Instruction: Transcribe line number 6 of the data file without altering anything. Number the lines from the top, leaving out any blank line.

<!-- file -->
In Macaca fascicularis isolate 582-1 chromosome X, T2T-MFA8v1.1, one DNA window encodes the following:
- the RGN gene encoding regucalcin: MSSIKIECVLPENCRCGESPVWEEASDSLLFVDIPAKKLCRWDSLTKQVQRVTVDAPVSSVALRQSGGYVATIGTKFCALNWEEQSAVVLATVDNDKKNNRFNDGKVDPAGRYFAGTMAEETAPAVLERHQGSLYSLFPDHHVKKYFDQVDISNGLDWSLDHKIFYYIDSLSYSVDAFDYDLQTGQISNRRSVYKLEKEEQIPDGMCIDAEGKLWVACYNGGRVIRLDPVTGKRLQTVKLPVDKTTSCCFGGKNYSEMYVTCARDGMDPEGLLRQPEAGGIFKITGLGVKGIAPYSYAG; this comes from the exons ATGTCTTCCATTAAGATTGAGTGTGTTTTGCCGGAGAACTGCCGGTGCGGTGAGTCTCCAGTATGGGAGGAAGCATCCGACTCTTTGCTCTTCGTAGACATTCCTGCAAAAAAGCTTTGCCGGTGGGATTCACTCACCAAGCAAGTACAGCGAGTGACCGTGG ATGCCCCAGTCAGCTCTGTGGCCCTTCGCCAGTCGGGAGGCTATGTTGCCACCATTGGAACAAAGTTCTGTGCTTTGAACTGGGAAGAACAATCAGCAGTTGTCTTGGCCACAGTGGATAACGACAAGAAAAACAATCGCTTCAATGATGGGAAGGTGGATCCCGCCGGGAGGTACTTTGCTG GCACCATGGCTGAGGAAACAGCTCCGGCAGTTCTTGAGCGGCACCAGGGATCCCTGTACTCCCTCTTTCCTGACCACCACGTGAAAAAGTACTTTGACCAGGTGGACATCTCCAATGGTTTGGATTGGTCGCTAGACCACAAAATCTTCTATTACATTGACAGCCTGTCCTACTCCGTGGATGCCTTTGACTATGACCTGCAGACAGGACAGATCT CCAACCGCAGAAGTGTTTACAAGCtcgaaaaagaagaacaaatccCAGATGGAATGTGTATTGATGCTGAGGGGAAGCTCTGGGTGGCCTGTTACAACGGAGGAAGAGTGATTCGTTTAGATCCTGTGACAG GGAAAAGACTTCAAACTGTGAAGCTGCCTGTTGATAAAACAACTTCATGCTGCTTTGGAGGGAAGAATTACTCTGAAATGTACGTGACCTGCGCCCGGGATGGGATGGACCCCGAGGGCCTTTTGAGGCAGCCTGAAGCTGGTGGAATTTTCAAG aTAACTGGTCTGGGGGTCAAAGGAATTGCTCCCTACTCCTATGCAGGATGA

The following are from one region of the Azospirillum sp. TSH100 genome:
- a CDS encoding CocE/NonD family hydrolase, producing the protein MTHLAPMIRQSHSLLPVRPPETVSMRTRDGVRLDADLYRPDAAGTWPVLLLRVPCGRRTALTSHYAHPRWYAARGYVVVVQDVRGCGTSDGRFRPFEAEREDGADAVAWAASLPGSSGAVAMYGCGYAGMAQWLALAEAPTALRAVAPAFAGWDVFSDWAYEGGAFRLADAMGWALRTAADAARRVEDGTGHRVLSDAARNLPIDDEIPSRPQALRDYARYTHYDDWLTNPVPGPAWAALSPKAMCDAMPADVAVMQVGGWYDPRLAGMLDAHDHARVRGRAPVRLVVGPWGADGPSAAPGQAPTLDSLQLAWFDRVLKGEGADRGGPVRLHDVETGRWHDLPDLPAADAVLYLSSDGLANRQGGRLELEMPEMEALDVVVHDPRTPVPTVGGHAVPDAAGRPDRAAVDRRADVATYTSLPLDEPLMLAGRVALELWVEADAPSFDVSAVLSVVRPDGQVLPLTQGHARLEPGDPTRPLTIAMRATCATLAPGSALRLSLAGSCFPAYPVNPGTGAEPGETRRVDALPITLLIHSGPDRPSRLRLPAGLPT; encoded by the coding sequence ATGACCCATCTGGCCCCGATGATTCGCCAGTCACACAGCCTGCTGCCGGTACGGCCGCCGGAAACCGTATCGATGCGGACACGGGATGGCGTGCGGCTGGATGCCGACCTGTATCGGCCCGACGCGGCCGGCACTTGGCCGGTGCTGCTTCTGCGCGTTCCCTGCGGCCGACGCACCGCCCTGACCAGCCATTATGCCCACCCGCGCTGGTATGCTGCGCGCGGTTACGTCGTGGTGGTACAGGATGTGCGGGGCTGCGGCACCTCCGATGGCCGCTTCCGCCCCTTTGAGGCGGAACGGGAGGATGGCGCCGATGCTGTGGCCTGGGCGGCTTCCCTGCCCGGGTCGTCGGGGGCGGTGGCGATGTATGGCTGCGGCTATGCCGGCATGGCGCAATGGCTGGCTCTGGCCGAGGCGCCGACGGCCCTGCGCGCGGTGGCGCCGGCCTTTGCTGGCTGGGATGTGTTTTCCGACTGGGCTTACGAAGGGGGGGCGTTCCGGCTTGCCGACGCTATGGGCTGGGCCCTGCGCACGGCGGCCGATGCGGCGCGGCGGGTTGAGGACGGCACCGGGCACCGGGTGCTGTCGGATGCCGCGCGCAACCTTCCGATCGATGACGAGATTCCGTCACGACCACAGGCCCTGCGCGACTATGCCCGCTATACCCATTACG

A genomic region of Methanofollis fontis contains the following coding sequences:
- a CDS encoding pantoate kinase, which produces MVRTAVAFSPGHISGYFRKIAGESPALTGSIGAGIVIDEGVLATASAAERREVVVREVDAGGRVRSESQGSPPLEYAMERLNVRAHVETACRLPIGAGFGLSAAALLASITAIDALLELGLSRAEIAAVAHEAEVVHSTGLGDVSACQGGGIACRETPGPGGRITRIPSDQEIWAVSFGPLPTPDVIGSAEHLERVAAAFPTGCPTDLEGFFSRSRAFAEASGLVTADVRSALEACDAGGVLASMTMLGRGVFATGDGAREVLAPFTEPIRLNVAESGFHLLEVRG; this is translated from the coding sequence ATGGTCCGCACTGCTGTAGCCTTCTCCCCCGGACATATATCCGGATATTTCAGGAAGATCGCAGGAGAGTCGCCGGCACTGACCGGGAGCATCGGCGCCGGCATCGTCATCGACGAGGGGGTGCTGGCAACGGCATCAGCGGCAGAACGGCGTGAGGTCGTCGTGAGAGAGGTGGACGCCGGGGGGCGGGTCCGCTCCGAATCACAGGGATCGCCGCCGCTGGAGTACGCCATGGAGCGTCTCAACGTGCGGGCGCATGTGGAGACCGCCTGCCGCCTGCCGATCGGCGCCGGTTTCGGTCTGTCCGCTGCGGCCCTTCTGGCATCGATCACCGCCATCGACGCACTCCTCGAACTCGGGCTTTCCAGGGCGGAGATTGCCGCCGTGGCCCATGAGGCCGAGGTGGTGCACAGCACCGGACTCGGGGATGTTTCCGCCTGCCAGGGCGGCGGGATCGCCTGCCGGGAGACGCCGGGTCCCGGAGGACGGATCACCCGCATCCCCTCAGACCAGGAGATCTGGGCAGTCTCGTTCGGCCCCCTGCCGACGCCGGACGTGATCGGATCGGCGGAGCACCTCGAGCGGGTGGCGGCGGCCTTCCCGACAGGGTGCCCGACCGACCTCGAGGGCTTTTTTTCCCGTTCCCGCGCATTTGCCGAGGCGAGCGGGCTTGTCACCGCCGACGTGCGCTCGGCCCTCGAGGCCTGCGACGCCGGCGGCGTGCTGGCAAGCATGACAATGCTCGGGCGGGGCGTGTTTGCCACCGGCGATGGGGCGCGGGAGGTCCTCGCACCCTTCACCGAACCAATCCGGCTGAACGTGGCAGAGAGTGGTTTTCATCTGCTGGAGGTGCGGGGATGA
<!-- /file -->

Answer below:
- a CDS encoding pantoate kinase, which produces MVRTAVAFSPGHISGYFRKIAGESPALTGSIGAGIVIDEGVLATASAAERREVVVREVDAGGRVRSESQGSPPLEYAMERLNVRAHVETACRLPIGAGFGLSAAALLASITAIDALLELGLSRAEIAAVAHEAEVVHSTGLGDVSACQGGGIACRETPGPGGRITRIPSDQEIWAVSFGPLPTPDVIGSAEHLERVAAAFPTGCPTDLEGFFSRSRAFAEASGLVTADVRSALEACDAGGVLASMTMLGRGVFATGDGAREVLAPFTEPIRLNVAESGFHLLEVRG; this is translated from the coding sequence ATGGTCCGCACTGCTGTAGCCTTCTCCCCCGGACATATATCCGGATATTTCAGGAAGATCGCAGGAGAGTCGCCGGCACTGACCGGGAGCATCGGCGCCGGCATCGTCATCGACGAGGGGGTGCTGGCAACGGCATCAGCGGCAGAACGGCGTGAGGTCGTCGTGAGAGAGGTGGACGCCGGGGGGCGGGTCCGCTCCGAATCACAGGGATCGCCGCCGCTGGAGTACGCCATGGAGCGTCTCAACGTGCGGGCGCATGTGGAGACCGCCTGCCGCCTGCCGATCGGCGCCGGTTTCGGTCTGTCCGCTGCGGCCCTTCTGGCATCGATCACCGCCATCGACGCACTCCTCGAACTCGGGCTTTCCAGGGCGGAGATTGCCGCCGTGGCCCATGAGGCCGAGGTGGTGCACAGCACCGGACTCGGGGATGTTTCCGCCTGCCAGGGCGGCGGGATCGCCTGCCGGGAGACGCCGGGTCCCGGAGGACGGATCACCCGCATCCCCTCAGACCAGGAGATCTGGGCAGTCTCGTTCGGCCCCCTGCCGACGCCGGACGTGATCGGATCGGCGGAGCACCTCGAGCGGGTGGCGGCGGCCTTCCCGACAGGGTGCCCGACCGACCTCGAGGGCTTTTTTTCCCGTTCCCGCGCATTTGCCGAGGCGAGCGGGCTTGTCACCGCCGACGTGCGCTCGGCCCTCGAGGCCTGCGACGCCGGCGGCGTGCTGGCAAGCATGACAATGCTCGGGCGGGGCGTGTTTGCCACCGGCGATGGGGCGCGGGAGGTCCTCGCACCCTTCACCGAACCAATCCGGCTGAACGTGGCAGAGAGTGGTTTTCATCTGCTGGAGGTGCGGGGATGA